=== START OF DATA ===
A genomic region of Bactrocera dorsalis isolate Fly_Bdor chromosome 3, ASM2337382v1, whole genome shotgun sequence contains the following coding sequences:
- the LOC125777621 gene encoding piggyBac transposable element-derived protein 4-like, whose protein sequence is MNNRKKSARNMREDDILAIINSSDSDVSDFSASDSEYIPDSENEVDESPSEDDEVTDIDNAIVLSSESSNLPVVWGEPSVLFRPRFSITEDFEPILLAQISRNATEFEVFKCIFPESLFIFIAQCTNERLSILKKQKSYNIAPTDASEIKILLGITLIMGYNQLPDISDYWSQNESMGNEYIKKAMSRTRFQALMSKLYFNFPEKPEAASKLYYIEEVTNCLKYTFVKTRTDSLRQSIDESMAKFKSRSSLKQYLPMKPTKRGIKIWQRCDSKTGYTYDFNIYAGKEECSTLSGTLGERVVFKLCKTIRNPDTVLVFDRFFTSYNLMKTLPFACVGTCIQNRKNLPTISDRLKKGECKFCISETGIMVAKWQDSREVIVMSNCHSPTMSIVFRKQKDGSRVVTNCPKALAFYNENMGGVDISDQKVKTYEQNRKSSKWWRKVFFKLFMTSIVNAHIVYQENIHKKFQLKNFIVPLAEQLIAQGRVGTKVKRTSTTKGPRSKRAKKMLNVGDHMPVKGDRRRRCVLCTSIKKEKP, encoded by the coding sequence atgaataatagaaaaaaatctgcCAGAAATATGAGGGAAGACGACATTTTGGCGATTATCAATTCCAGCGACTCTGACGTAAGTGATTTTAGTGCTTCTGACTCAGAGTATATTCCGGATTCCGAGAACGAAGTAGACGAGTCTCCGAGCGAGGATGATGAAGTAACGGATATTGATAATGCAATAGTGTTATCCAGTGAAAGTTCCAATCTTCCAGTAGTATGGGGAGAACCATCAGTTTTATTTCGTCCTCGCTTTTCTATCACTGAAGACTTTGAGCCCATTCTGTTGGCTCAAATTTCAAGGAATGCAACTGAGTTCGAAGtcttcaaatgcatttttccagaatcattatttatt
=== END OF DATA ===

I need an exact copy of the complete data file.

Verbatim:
A genomic region of Bactrocera dorsalis isolate Fly_Bdor chromosome 3, ASM2337382v1, whole genome shotgun sequence contains the following coding sequences:
- the LOC125777621 gene encoding piggyBac transposable element-derived protein 4-like, whose protein sequence is MNNRKKSARNMREDDILAIINSSDSDVSDFSASDSEYIPDSENEVDESPSEDDEVTDIDNAIVLSSESSNLPVVWGEPSVLFRPRFSITEDFEPILLAQISRNATEFEVFKCIFPESLFIFIAQCTNERLSILKKQKSYNIAPTDASEIKILLGITLIMGYNQLPDISDYWSQNESMGNEYIKKAMSRTRFQALMSKLYFNFPEKPEAASKLYYIEEVTNCLKYTFVKTRTDSLRQSIDESMAKFKSRSSLKQYLPMKPTKRGIKIWQRCDSKTGYTYDFNIYAGKEECSTLSGTLGERVVFKLCKTIRNPDTVLVFDRFFTSYNLMKTLPFACVGTCIQNRKNLPTISDRLKKGECKFCISETGIMVAKWQDSREVIVMSNCHSPTMSIVFRKQKDGSRVVTNCPKALAFYNENMGGVDISDQKVKTYEQNRKSSKWWRKVFFKLFMTSIVNAHIVYQENIHKKFQLKNFIVPLAEQLIAQGRVGTKVKRTSTTKGPRSKRAKKMLNVGDHMPVKGDRRRRCVLCTSIKKEKP, encoded by the coding sequence atgaataatagaaaaaaatctgcCAGAAATATGAGGGAAGACGACATTTTGGCGATTATCAATTCCAGCGACTCTGACGTAAGTGATTTTAGTGCTTCTGACTCAGAGTATATTCCGGATTCCGAGAACGAAGTAGACGAGTCTCCGAGCGAGGATGATGAAGTAACGGATATTGATAATGCAATAGTGTTATCCAGTGAAAGTTCCAATCTTCCAGTAGTATGGGGAGAACCATCAGTTTTATTTCGTCCTCGCTTTTCTATCACTGAAGACTTTGAGCCCATTCTGTTGGCTCAAATTTCAAGGAATGCAACTGAGTTCGAAGtcttcaaatgcatttttccagaatcattatttatt